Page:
Archive for September, 2010
Frequently many “green-conscious” musicians make claims about the steps they take to reduce their impact on the environment. However, most of these stars are established acts like Neil Young, Willie Nelson, or Radiohead. Seldom do audiences see an up and coming artist with a fierce commitment to global health, who is also simultaneously engaged in the difficult act of building a successful career. Ry Cuming is just such an individual.
Originally from Australia, Cuming was “discovered” while playing music in a hotel hallway in Costa Rica in 2003. Since then he has spent time recording in a solar-friendly studio, toured the world while flying commercially instead of in a private jet, and worked with other eco-friendly artists such as Jimmy Buffet and Maroon 5. Having just released his debut album on the Jive Records label on July 20, Cuming has an upcoming performance date in Boston on September 28.
Recently the Underground got the chance to catch up with the laid-back star, while he crisscrossed the northeast on tour.
Q. You were “discovered” in 2003, and from there it took several years for you to finally make the big move to Los Angeles. What took you so long? What have you been busy doing all these years?
A. It took me quite a while to move out to LA fulltime because I didn’t really want to leave the beautiful little town I lived in on the coast in Australia. Surfing six hours a day in a place where everyone knows each other, sun shines, no locks on doors – [it] was a big change to move to LA and into that lifestyle, though I love both. Now I am definitely rooted in LA in a lot of ways, and still surf everyday that I’m home there, driving my old Cadillac to Malibu. As far as the album taking a few years to take shape, it’s all been a part of the journey. I haven’t seen a reason to rush something that has always been part of my life. I wanted to take that time to let my experiences and work come together. Even now, with the album just coming out, I want to take time and build slowly, let it happen with hard work but organically.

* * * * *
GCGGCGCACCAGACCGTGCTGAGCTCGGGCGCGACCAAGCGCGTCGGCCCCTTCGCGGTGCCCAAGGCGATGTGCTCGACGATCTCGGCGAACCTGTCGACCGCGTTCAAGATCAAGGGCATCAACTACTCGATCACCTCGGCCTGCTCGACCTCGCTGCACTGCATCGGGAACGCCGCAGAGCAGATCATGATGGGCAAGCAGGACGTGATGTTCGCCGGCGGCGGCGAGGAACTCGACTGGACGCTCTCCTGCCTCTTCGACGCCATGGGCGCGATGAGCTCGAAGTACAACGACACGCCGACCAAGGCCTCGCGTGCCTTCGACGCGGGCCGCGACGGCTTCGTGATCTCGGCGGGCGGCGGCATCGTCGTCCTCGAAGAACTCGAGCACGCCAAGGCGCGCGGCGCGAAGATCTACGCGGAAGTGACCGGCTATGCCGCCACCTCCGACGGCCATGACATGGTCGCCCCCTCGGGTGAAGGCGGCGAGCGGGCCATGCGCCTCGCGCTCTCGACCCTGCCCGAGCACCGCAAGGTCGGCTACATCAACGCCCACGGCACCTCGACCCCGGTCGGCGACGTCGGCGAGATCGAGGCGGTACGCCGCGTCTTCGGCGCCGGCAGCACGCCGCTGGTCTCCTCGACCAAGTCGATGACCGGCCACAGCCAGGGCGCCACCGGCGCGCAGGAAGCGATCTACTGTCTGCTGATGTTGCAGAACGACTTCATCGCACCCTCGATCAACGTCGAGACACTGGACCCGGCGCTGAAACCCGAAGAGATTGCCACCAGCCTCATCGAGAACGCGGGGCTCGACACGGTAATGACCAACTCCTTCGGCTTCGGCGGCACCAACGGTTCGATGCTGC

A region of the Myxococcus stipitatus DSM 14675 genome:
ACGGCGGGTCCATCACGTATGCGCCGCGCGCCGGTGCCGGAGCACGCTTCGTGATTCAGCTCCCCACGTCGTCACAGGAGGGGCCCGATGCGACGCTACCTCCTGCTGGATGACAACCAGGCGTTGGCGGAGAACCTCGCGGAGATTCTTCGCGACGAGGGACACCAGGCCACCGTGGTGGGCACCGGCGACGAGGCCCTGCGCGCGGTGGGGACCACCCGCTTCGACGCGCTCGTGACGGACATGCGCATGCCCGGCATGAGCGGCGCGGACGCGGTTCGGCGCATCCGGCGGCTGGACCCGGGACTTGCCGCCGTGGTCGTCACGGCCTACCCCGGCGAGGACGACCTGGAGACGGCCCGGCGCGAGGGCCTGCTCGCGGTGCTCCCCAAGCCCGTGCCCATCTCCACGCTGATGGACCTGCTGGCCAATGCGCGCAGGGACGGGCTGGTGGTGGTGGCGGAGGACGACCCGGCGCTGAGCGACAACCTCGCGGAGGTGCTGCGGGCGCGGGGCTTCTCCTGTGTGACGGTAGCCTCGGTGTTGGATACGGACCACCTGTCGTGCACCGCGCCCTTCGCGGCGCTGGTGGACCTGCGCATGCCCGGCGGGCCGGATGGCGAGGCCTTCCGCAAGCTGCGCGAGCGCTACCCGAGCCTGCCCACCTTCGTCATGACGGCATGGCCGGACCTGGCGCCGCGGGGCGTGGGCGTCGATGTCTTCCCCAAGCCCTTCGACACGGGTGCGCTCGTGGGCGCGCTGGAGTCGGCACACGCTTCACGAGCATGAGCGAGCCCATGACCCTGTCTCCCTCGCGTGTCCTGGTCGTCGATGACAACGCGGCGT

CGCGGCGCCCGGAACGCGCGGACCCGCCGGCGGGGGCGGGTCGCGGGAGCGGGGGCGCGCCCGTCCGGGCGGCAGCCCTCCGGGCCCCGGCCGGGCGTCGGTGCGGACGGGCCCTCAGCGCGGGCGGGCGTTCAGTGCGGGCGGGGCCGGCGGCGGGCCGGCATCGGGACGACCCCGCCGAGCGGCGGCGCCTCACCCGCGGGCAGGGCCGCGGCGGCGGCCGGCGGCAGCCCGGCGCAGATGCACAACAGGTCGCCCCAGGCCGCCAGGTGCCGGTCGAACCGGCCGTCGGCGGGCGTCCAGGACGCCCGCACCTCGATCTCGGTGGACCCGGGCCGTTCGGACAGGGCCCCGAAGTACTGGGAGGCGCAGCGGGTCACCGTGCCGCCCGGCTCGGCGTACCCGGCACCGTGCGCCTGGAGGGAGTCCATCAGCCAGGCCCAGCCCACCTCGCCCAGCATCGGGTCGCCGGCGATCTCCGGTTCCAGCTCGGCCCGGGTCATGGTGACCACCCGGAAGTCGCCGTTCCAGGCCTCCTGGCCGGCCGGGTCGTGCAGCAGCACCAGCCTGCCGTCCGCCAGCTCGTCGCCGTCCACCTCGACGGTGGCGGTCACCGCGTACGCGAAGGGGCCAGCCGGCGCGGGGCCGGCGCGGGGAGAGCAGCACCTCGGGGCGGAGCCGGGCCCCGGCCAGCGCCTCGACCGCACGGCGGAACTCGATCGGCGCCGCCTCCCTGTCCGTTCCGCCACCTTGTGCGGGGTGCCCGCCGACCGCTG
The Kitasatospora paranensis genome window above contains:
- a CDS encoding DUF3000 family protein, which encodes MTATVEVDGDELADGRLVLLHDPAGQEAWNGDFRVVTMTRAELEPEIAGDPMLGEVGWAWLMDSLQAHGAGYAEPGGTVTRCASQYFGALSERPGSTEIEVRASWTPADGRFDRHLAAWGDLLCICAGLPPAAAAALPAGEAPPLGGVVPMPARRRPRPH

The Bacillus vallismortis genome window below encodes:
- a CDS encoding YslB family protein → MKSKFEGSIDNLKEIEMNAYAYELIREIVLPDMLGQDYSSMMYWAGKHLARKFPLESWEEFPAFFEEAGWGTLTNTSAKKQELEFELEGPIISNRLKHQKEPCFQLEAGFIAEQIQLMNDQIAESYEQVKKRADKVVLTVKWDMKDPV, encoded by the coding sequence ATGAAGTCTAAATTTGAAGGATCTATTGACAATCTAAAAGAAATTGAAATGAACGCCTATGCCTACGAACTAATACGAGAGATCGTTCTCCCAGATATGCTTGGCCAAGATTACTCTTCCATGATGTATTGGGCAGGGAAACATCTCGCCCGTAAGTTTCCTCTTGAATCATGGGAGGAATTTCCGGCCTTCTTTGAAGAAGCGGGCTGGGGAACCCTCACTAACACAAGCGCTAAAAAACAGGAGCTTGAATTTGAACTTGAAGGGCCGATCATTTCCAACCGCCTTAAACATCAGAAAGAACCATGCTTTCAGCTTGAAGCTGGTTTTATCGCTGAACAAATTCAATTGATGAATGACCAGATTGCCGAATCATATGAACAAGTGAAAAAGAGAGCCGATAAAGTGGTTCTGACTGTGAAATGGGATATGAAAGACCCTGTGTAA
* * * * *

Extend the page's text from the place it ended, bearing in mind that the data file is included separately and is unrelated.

Q. Your music taste is pretty eclectic – from Jeff Buckley and Lionel Richie to Nirvana and Kings of Leon. Is there any one thing that usually draws you to a certain song or band? What/ who are some of your other favorites?
A. Honestly, whether it’s in story telling like Dylan or [the] direct experiences of Jeff Buckley, I feel really drawn to music that is heart and soul. Like the melancholy of Ray Lamontagne, soul of Bill Withers, or the passion of Prince – if someone is playing it with all they have I can’t help but respect and love it no matter the style.
Q. Speaking of Nirvana, in a recent interview you said you’ve been working on a few of their songs to add to your set. What are some of the tracks you’ve been working on and why those in particular?
A. I’m working on a “Teen Spirit” cover more in the style of Conor Oberst, and also a few more obscure Nirvana tracks. I found Nirvana at a big time in my life and music, right in those teen years of the world exploding into life. I felt drawn to the raw fire of the whole grunge scene, and I try to only cover songs that I feel deeply about and re-interpret [them] in my own way.
Q. You’ve gone on the record as saying you don’t have a television in your house and you don’t watch TV in general. Why? As someone who’s benefited from having their music played on programs like MTV’s Laguna Beach: The Real Orange County and NBC’s Extra, do you see any merit in people being exposed to new music through such a medium?
A. My mom put a sarong over the TV one day when I was a kid and said, “No TV for a few months.” My sister and I looked at each other and shrugged. That’s just the [way] it was – maybe a few weeks with it, then months without it. I grew up that way and always explored other things because of that – surfed all day, explored the coasts, played music, wrote, shot photos. That’s kind of the way I see the world more. But I love film and great stories and shows. I watch a lot of film, and the music in these [sic] things really makes them that much more emotive, carries the stories. So having my music used in any of these is an honor. And it’s amazing to find music that way. I’ve found so many great songs and artists through film and TV.